‘Chief Crisis Officer’: Responding Effectively to the Crisis Elements of Litigation
This is an excerpt from CrisisResponsePro founder James F. Haggerty’s new book, Chief Crisis Officer: Structure and Leadership for Effective Communications Response (ABA Publishing). We will post other excerpts to the Knowledge Exchange periodically. In this section, Haggerty discusses tresponding to the crisis elements of litigation.
What are the key elements and strategies surrounding litigation communications that crisis communicators should know to allow them to respond effectively during this particular subset of crisis issue?
A few general guidelines follow:
- Understand the unfolding nature of litigation. If you are a defendant company or organization, you’re at a natural disadvantage when facing off against plaintiffs’ lawyers or prosecutors, because they can usually trot out a sympathetic victim in front of the cameras, or in press releases and other filings, to show the wrong you’ve done. For example, in the case of a product liability lawsuit, the injured party might be wheeled out in a wheelchair for a press conference or sit down for a tearful one-on-one with 60 Minutes or one of the morning news programs. In a criminal prosecution, the prosecutor might put forth a presentation of “facts” at a press conference when they file an indictment, attempting to frame the issues out of the gate: Specifically, they want to impart to the public that you or your company are outlaws, and they are the white hat riding into town to clean up Dodge.
The best way to counteract such attacks is to meet the enemy on the battlefield: Frame the issues with key media outlets before they sit down for that teary interview or attend the incendiary press conference. This is hard to do during the initial phases of a lawsuit, when there’s a complaint and not much else, but it can be done. Particularly in litigation, remember the following: The other side may get the first bite of the apple . . . but it’s a big apple. There will be plenty of opportunities to fight back, given the unfolding nature of litigation itself.
During a lawsuit, there will be many events and opportunities to fight, such as the filing of an answer, a motion to dismiss, the discovery process (which goes on for months or years and tends to involve dozens of individuals court filings), a motion for summary judgment, trial (if there is a trial), and appeals. Although the complaint is often the crisis event that catches a company or organization unaware and sets the issues in motion, opportunities exist at various points in a lawsuit to frame the issues with various stakeholders before the next filing or event occurs. The core crisis communications team and Chief Crisis Officer should be working with the legal team to figure out when and where those points of inflection exist and use them to properly frame the issues in the minds of the various stakeholders. The filing of a complaint, even with all the attendant emotion and hoopla, is just the opening inning of the ballgame.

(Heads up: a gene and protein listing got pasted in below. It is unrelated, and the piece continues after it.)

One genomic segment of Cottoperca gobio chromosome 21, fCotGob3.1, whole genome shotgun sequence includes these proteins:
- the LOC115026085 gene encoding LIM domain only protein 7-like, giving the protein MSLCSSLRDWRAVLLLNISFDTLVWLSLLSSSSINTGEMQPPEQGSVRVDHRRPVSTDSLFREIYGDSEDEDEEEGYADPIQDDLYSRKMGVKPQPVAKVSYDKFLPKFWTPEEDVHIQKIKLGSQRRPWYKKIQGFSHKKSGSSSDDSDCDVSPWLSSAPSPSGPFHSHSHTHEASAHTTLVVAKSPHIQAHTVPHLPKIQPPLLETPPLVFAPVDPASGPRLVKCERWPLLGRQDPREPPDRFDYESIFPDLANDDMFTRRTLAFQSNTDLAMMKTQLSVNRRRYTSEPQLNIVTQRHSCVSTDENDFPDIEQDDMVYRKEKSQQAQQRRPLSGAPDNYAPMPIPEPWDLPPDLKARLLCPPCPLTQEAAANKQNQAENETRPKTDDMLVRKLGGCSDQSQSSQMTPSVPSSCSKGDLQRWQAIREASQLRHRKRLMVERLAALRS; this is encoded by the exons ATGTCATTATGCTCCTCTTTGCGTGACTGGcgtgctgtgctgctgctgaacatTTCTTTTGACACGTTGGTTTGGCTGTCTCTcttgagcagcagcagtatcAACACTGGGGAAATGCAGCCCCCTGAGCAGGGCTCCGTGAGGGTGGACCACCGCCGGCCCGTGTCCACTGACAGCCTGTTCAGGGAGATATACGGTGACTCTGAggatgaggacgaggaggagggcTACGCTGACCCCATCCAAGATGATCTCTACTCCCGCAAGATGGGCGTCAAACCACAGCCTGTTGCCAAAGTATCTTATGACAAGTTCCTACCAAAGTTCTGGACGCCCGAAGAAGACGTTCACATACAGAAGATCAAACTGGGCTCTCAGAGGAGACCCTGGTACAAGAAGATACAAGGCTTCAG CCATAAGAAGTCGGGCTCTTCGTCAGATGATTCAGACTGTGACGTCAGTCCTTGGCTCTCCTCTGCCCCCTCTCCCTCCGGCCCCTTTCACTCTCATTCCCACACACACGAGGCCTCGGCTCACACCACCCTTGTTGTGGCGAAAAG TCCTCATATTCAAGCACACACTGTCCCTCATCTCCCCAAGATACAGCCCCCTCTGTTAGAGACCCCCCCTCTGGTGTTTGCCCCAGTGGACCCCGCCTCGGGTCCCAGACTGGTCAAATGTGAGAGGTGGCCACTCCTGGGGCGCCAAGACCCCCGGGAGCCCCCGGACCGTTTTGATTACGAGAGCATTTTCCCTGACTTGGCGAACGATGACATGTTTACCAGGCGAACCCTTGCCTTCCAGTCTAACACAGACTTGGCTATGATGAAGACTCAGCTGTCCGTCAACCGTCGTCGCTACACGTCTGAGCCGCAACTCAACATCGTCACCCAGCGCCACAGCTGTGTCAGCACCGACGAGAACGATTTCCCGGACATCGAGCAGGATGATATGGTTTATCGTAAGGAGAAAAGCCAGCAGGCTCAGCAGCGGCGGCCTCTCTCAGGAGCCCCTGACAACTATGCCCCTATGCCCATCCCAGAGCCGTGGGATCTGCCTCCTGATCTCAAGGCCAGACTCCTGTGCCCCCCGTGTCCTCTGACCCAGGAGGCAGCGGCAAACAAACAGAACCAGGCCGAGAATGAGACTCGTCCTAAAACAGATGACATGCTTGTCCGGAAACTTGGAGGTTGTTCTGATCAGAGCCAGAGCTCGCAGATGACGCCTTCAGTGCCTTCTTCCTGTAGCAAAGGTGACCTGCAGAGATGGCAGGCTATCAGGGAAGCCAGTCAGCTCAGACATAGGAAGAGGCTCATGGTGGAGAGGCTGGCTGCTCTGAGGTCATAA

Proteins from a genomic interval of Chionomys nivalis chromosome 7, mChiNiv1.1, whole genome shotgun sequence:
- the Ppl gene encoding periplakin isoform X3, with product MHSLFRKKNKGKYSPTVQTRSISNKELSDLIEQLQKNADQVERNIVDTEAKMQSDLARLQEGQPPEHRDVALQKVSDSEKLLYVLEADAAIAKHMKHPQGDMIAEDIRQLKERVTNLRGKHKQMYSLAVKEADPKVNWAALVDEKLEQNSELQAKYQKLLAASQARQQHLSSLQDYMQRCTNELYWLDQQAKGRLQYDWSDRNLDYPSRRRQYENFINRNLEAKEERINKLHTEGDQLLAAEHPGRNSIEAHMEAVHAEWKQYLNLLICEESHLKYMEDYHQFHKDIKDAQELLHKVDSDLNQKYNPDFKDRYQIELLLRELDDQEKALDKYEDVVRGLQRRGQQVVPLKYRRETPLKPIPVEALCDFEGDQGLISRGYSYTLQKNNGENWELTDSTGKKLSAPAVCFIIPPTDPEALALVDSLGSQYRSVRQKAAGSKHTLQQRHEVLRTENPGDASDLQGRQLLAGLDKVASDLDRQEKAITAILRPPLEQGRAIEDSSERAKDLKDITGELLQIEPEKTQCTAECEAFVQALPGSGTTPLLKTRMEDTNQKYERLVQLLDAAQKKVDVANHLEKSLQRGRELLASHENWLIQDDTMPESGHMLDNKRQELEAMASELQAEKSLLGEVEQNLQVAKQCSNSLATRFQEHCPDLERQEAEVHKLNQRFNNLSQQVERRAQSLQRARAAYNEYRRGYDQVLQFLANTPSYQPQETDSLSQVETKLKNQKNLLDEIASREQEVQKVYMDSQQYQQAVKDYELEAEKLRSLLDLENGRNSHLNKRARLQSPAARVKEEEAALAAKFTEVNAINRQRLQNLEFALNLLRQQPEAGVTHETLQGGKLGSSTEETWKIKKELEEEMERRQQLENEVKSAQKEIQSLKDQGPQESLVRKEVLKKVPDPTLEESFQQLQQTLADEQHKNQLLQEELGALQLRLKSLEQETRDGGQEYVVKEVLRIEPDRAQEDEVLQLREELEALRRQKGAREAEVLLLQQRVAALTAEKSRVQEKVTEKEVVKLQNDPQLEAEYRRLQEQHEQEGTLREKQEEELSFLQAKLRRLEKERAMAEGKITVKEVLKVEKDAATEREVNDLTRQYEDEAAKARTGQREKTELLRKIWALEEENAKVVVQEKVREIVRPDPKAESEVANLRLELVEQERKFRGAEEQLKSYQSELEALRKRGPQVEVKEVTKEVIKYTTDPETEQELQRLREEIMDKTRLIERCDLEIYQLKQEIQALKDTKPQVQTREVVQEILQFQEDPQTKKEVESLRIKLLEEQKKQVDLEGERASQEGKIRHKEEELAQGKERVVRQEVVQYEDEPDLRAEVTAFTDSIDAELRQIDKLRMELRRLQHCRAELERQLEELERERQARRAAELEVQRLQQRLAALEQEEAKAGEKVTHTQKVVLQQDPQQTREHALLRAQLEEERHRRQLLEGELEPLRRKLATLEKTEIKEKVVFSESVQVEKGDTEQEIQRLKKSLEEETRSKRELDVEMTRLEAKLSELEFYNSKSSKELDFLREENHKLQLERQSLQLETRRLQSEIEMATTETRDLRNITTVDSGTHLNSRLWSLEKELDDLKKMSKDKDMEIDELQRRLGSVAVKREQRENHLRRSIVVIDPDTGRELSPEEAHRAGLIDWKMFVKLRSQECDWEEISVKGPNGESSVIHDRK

- Create the “Mantra of the Case.” In doing the above, you’re creating what I call the “mantra” of the case: the one or two lines that explain what’s really going on in this litigation — messages that become shorthand for media and other audiences when describing the litigation as it moves forward.
Describing “what’s really going on” is key. The facts and the law that are at the heart of the story behind the case are usually buried in thousands of pages of legal documents. Deep inside those court filings are core messages that should become your mantra. Digging through those nuggets to find those key elements . . . aye, there’s the rub. If you find those nuggets and present them in a compelling fashion — using the facts and the law to tell a story rather than just a procedural play-by-play — you will begin to create a mantra of the case that is repeated over and over again during the course of this particular crisis.
- Engage Third Parties Who Are Writing the “History” of the Case. Who is telling the story? Who is writing the history of the case even as it’s going on? The Chief Crisis Officer and the core crisis communications team should be working with the lawyers to engage influential individuals across a variety of disciplines — media, the investment community, politicians, other policymakers, and so forth — who will influence the way the case is perceived now and in the future. Do they understand your story? Are they framing the issues and your side’s position in the right way? Engaging third-party commentators who are, quite frankly, telling people what to think about your legal issue can go a long way to establishing, or rewriting, the history of the case.
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